Bed racks are one of the best options for carrying more gear. These mount onto your bed and either give you a full length “roof rack”, sidewall storage, or both. Prices range from $250 to over $1000, but you’ll be able to pick the one you need for the amount of storage that you require. Some come with modular panels and containers designed to attached to the side. They are great ways to store spare water and fuel. If you're looking for a great bed rack for your Tacoma, we carry a great one from Cali Raised.
While these take up more room in your bed, they are a good way to organize your gear, and keep it out of the way. These install in your bed, and raise the floor of your bed by adding a row of drawers underneath the new bed floor. The price range is the same as the bed racks.
Headrest Pouch Kit
These don’t hold much but are a great way to keep small things in a place you know they will be. A great option is a first aid kit. Blue Ridge Overland Gear actually makes a complete headrest first aid kit. Prices range from $30 to $80 depending on what you get: empty, first aid kit, size, attachment, and so on.
Keeping Yourself Comfortable
When overlanding, there are no resorts, no hotels, and no cabins. You are on your own, so you want to be comfortable. Regular old tents are an inexpensive and easy option. They are tried and true, and they don’t take up much space. However, if you want to be fancy and camp in style, there are options made specifically for our Tacomas.
If your trips are short and your bed isn’t loaded down with equipment, a bed tent can be a good option. These are designed to fold out in your bed to give you a, well, a bed. Compared to other options, these are relatively inexpensive. Prices range from $150 to $500.
Roof Top Tents
When you want the ultimate amount of personal space, luxury, and room in your truck’s bed for storage, roof top tents are the best option. While they can be pricey ($250 - $2000), they are amazing options if you’re serious about overlanding. You sleep up high, which not only gives you better views, but it keeps you safer from any lurking creatures. Some come with an annex room that goes from the ground to the sleeping section. They are great for a multi-person party, or a “living room” if you want it. Some of these annex rooms have “backdoors” that allow you to access the inside of your truck (through your side doors) giving you an incredible setup.
A good note: many roof top tents also have supports that can double as bed racks.
If you are going on a long trip on flat land, you might need a trailer. Trailers are a great option to carry a bunch of other gear for an extended journey, but only on flatter land. You can get a specific overlanding trailer, and while more expensive, they are designed for harsh off-road environments.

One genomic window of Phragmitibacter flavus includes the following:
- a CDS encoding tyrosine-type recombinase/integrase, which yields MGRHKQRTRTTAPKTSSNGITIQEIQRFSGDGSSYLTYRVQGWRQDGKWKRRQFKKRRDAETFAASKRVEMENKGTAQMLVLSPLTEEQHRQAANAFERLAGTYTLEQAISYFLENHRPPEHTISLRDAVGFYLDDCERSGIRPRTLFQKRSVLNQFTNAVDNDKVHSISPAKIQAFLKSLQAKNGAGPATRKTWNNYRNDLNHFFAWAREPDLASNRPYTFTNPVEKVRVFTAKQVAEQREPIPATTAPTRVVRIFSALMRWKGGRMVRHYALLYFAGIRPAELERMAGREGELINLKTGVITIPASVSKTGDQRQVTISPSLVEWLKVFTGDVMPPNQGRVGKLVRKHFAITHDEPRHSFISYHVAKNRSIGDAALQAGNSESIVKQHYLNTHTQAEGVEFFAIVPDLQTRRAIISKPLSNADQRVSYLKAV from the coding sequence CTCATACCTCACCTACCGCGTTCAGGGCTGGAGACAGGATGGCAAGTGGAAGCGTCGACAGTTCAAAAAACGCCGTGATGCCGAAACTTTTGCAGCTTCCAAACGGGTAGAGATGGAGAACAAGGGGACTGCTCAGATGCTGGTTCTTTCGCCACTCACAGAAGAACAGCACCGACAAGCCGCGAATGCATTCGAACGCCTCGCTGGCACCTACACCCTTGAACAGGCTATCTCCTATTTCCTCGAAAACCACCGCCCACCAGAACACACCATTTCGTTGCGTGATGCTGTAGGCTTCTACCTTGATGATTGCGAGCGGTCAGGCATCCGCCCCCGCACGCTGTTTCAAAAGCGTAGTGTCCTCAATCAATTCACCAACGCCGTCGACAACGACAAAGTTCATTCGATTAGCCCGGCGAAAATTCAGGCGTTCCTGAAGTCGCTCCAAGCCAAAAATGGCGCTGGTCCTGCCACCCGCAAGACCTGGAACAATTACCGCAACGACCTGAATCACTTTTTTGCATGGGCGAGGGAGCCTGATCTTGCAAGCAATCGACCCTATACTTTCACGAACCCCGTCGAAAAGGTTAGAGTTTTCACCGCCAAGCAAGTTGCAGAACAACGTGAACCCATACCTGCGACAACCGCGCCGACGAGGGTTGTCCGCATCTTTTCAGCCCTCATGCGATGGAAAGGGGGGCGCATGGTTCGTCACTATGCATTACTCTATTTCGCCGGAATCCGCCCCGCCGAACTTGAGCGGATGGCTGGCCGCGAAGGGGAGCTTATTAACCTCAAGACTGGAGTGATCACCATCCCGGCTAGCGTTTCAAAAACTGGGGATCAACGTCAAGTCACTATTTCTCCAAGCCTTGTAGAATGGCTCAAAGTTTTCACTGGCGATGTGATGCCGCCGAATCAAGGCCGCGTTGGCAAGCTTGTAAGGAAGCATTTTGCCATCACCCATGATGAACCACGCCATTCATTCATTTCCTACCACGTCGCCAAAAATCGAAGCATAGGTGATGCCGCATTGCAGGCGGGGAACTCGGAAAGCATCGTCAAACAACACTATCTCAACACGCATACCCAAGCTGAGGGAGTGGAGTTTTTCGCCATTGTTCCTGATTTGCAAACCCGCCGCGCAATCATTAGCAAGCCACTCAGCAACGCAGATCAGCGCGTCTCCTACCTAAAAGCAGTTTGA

Trailers can be your tent, leaving your bed available for more storage, or they can hold all of your extra gear and leave your bed available. A good overlanding trailer will cost you over $2000 and can be as high as $12000. If you’re all about the overlanding life, it could be a wise investment, but most weekend warriors won’t have a need for the extra space.
While fuel mileage isn’t the main concern while overlanding (beyond making sure you have enough), pulling a heavy trailer will result in the use of more fuel. You will also limit where you can go.
Where To Find Overlanding Groups
Going out on your own or with people that you can fit in your truck can be a lot of fun, but sometimes hanging out and going on an adventure with a convoy of like-minded people is a lot of fun. Not only can you form bonds with people who share your passion, but someone could save you or your truck with if you’re in trouble. If you’re a novice, or this is your first time, I would highly recommend going with other people.
Facebook is a great way to find like-minded people/groups. There are many overlanding groups, and some Tacoma/Toyota specific ones for New Jersey and Pennsylvania (USA). Forums like Overland Bound, Tacoma World, and even Reddit have diehard fans when it comes to overlanding with Tacomas. Reach out to these people through these mediums and find out what’s happening next and where. Go out and have some fun with some like-minded people!
While an incredible experience and lots of fun, overlanding is a serious and potentially dangerous adventure. However, rest assured knowing your Toyota Tacoma can be up to the challenge with some light modifications. Remember, a good overall, mid-range priced package to get your truck ready would consist of the following:
Moderate height coilover lift kit ($1200)
Rock sliders ($350)
Push bar/grill guard ($350)
LED light bar ($200)
Bed rack/tent ($500)
Fuel cans, water cans, and other incidentals/extras ($250)
All in all, you could be looking around $7500 for a complete kit. Keep in mind that this is mid-range. You can get much more expensive gear, or cheaper. Most of these things are one time investments as well. The only things you would need to replace are your tires. Anything else just needs to be replaced if it gets damaged.
You also have to determine what you need. If you’re driving through the Sahara, you probably don’t need a push bar or rock sliders. That’s $700 taken off right there. If you are only going on weekend trips, you probably can get away with an inexpensive tent set up independently from your truck, and you won’t need a bed rack. That’s $500 gone.
There is no this-is-how-you-have-to-do-it way for overlanding. There are two rules to overlanding: get from Point A to Point B, and have fun doing it. How you accomplish it depends on how much money, time, and effort you want to put into it. Determine where you want to go, find out the best way to do it, and build and plan accordingly.
The Toyota Tacoma is a safe, durable, and reliable truck. Use it, be safe, and have fun.
Cover Picture - TRD USA
Lift Kit - Defcon Brix
Sliders and Bumper - C4 Fabrication
Tires Snorkels and Lights - Rigd Supply
Bed Rack - Leitner Designs
Roof Tent - Offroading HQ
Trailer - Defcon Brix